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Buffett's secretary is the 1%

Discussion in 'Political Discussion' started by Wolfpack, Jan 25, 2012.

  1. Wolfpack

    Wolfpack Banned

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  2. patsfan13

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    She is being used as a political prop by Obama. Of course Buffett is a liar also he has structured his compensation package from Berkshire Hathaway so that his income is capital gains and not a paid salary.


    If Buffett was interested in "paying his fair share" he would structure his compensation package so he was paid salary instead of paid from capital gains.

    So what does Buffett get from being s shill for Obozo...... The Keystone pipeline is cancelled it was to be used not only for Canadian oil but also for oil being recovered from the Bakken formation, so how will that oil get to the refineries? Why on railways owned by none other that Mr Buffett.

    Suckers.


  3. Patters

    Patters Moderator Staff Member PatsFans.com Supporter

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    Darn, Wolfie, you seem confused again. There's no argument that she should pay a higher tax rate on her income over $250k, and so should Buffet. Perhaps you don't understand marginal rates. Buffet should pay that higher tax rate, too, and I would guess his income over $250k is much higher than that of his secretary. So, why in the world is he paying less?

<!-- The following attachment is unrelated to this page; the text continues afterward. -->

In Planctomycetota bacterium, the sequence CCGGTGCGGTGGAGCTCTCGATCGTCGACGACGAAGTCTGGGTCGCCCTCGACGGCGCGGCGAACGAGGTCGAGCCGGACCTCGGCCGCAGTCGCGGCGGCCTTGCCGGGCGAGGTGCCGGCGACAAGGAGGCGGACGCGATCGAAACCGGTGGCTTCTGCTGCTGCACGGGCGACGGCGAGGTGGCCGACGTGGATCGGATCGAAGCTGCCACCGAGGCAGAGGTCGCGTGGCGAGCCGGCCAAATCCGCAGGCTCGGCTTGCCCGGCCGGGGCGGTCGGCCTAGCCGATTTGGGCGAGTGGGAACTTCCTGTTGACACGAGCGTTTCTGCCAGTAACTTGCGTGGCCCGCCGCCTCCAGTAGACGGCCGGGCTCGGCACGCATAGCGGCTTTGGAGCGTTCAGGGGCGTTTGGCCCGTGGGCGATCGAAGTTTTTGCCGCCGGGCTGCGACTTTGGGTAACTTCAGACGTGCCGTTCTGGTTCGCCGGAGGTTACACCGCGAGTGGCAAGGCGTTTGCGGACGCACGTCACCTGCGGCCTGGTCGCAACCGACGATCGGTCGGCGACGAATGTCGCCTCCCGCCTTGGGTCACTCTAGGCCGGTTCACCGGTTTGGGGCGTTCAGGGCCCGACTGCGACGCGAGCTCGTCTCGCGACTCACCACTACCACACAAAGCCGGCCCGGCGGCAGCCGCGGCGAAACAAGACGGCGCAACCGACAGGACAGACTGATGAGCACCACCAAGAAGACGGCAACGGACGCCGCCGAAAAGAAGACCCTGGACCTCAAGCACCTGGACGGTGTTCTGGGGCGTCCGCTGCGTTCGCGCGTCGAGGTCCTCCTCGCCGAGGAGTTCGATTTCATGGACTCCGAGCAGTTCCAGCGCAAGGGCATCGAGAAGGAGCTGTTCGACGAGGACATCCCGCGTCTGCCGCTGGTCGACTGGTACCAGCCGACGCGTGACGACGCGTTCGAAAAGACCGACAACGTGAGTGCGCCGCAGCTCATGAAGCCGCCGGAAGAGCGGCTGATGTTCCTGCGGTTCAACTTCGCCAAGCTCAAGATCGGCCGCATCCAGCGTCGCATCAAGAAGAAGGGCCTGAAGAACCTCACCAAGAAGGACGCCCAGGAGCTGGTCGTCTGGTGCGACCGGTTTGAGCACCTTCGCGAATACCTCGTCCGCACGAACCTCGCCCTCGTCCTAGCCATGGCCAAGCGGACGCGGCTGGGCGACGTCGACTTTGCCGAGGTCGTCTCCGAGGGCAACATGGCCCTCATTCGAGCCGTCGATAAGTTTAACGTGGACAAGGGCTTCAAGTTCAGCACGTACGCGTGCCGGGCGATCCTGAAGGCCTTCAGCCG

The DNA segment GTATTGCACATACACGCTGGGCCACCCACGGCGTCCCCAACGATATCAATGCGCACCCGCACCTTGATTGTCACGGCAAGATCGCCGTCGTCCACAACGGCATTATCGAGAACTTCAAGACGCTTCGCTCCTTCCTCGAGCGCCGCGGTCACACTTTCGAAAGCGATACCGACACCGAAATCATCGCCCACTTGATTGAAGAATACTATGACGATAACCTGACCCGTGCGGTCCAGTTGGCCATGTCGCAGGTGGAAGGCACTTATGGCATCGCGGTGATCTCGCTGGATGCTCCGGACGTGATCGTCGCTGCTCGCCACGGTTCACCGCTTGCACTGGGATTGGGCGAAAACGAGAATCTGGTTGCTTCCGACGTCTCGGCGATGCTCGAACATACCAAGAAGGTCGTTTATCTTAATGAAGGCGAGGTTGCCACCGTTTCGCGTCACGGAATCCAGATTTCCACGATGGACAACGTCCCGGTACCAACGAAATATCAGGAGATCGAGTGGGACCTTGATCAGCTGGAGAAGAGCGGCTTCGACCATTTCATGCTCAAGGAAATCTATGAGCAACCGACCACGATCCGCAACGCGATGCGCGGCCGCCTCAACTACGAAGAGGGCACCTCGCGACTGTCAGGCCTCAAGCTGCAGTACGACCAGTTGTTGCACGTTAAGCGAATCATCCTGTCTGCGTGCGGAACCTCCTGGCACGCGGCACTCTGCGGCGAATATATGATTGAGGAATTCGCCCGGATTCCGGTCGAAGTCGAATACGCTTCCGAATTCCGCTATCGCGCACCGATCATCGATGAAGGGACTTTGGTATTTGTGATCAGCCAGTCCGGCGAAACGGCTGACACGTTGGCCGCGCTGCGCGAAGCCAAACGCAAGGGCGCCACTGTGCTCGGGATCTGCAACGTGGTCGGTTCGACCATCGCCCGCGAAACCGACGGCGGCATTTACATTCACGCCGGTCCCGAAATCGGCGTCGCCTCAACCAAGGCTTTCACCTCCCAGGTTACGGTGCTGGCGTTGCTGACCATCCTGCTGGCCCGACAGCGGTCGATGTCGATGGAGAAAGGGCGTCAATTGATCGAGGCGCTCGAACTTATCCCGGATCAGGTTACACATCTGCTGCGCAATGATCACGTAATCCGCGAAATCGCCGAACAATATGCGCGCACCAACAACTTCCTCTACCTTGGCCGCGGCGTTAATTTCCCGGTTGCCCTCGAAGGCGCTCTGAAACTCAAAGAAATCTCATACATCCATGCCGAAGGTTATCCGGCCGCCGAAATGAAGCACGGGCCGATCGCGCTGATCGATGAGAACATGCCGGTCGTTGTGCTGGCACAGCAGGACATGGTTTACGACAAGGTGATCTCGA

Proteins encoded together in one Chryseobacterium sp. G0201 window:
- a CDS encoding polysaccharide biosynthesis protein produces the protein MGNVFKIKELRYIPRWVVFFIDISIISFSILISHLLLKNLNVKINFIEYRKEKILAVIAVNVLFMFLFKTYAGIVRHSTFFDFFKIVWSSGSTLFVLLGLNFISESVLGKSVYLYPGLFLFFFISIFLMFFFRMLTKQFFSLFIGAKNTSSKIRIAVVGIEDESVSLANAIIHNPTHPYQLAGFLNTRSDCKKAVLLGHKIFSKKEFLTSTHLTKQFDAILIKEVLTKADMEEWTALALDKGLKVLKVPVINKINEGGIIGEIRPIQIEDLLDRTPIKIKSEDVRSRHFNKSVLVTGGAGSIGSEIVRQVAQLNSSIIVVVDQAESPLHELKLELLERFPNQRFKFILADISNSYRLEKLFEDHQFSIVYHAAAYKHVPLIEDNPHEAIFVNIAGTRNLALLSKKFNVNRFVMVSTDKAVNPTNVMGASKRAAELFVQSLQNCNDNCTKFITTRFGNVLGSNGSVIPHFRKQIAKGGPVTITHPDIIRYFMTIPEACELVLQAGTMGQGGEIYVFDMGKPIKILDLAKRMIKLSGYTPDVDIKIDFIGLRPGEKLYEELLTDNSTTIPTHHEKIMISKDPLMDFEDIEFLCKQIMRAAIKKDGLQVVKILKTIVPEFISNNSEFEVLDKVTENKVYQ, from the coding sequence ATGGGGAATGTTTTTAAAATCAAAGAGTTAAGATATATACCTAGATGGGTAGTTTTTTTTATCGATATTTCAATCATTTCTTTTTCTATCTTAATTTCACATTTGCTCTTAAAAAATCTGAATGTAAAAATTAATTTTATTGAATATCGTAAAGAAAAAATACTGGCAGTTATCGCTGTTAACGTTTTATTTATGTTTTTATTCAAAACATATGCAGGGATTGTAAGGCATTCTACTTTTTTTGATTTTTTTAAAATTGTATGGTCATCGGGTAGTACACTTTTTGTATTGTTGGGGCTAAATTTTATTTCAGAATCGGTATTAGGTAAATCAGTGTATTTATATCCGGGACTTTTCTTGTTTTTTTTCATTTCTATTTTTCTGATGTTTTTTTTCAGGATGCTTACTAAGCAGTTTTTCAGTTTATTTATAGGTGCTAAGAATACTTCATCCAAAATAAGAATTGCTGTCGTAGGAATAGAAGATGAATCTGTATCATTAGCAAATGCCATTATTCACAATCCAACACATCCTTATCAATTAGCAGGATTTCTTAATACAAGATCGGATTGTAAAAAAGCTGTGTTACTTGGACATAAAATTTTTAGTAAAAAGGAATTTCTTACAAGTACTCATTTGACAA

That she gets a great salary has nothing to do with anything. What in the world is your point? Obama's point is that Warren Buffet should pay more taxes than a secretary, even a well paid one, and I think it's the righties who claim that $250k is not all that much in these times, especially if you have a family.

    Quit waging class warfare. :rofl: :rofl:
  4. chicowalker

    chicowalker Rookie

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    You mean she likely is?

    If she pays less as a % than he does, it doesn't matter that she makes $200k -- if she does (not sure why he's assuming no capital gains -- I'd expect that she has a good chunk of stock if she's been with him a long time)
  5. chicowalker

    chicowalker Rookie

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    Where's the lie, 13?


    You're missing the point, not surprisingly.

    Also not surprisingly, it's lost on you that most shareholders want their CEOs making more from stock holdings and less from salary -- as his comp is structured.
  6. Patters

    Patters Moderator Staff Member PatsFans.com Supporter